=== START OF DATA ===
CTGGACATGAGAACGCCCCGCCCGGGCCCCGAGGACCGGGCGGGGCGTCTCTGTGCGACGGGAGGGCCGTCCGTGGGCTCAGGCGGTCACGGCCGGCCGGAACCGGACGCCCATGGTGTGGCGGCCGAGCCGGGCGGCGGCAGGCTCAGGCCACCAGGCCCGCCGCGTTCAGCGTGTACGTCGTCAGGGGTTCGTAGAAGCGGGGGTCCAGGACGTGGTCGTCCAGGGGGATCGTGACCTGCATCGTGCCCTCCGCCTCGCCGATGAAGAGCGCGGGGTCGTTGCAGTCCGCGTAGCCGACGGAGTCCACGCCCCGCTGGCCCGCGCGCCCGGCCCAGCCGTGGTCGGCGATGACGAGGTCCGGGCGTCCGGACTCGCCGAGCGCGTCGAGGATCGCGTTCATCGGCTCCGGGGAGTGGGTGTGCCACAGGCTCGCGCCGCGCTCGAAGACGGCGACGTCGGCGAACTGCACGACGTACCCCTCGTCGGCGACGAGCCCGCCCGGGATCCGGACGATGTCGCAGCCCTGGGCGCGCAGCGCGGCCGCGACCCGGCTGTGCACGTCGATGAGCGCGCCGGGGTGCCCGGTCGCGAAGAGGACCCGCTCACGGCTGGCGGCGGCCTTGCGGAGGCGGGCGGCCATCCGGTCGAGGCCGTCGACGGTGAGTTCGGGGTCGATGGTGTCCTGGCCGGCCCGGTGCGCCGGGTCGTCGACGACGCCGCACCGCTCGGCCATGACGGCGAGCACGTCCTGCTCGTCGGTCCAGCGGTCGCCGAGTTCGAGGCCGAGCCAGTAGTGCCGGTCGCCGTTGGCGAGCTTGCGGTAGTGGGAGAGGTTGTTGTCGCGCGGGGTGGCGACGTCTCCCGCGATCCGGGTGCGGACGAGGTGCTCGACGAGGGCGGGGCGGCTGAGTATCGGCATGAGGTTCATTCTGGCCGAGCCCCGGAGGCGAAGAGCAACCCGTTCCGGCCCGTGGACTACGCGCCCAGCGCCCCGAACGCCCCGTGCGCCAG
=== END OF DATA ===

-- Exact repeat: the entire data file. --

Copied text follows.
CTGGACATGAGAACGCCCCGCCCGGGCCCCGAGGACCGGGCGGGGCGTCTCTGTGCGACGGGAGGGCCGTCCGTGGGCTCAGGCGGTCACGGCCGGCCGGAACCGGACGCCCATGGTGTGGCGGCCGAGCCGGGCGGCGGCAGGCTCAGGCCACCAGGCCCGCCGCGTTCAGCGTGTACGTCGTCAGGGGTTCGTAGAAGCGGGGGTCCAGGACGTGGTCGTCCAGGGGGATCGTGACCTGCATCGTGCCCTCCGCCTCGCCGATGAAGAGCGCGGGGTCGTTGCAGTCCGCGTAGCCGACGGAGTCCACGCCCCGCTGGCCCGCGCGCCCGGCCCAGCCGTGGTCGGCGATGACGAGGTCCGGGCGTCCGGACTCGCCGAGCGCGTCGAGGATCGCGTTCATCGGCTCCGGGGAGTGGGTGTGCCACAGGCTCGCGCCGCGCTCGAAGACGGCGACGTCGGCGAACTGCACGACGTACCCCTCGTCGGCGACGAGCCCGCCCGGGATCCGGACGATGTCGCAGCCCTGGGCGCGCAGCGCGGCCGCGACCCGGCTGTGCACGTCGATGAGCGCGCCGGGGTGCCCGGTCGCGAAGAGGACCCGCTCACGGCTGGCGGCGGCCTTGCGGAGGCGGGCGGCCATCCGGTCGAGGCCGTCGACGGTGAGTTCGGGGTCGATGGTGTCCTGGCCGGCCCGGTGCGCCGGGTCGTCGACGACGCCGCACCGCTCGGCCATGACGGCGAGCACGTCCTGCTCGTCGGTCCAGCGGTCGCCGAGTTCGAGGCCGAGCCAGTAGTGCCGGTCGCCGTTGGCGAGCTTGCGGTAGTGGGAGAGGTTGTTGTCGCGCGGGGTGGCGACGTCTCCCGCGATCCGGGTGCGGACGAGGTGCTCGACGAGGGCGGGGCGGCTGAGTATCGGCATGAGGTTCATTCTGGCCGAGCCCCGGAGGCGAAGAGCAACCCGTTCCGGCCCGTGGACTACGCGCCCAGCGCCCCGAACGCCCCGTGCGCCAG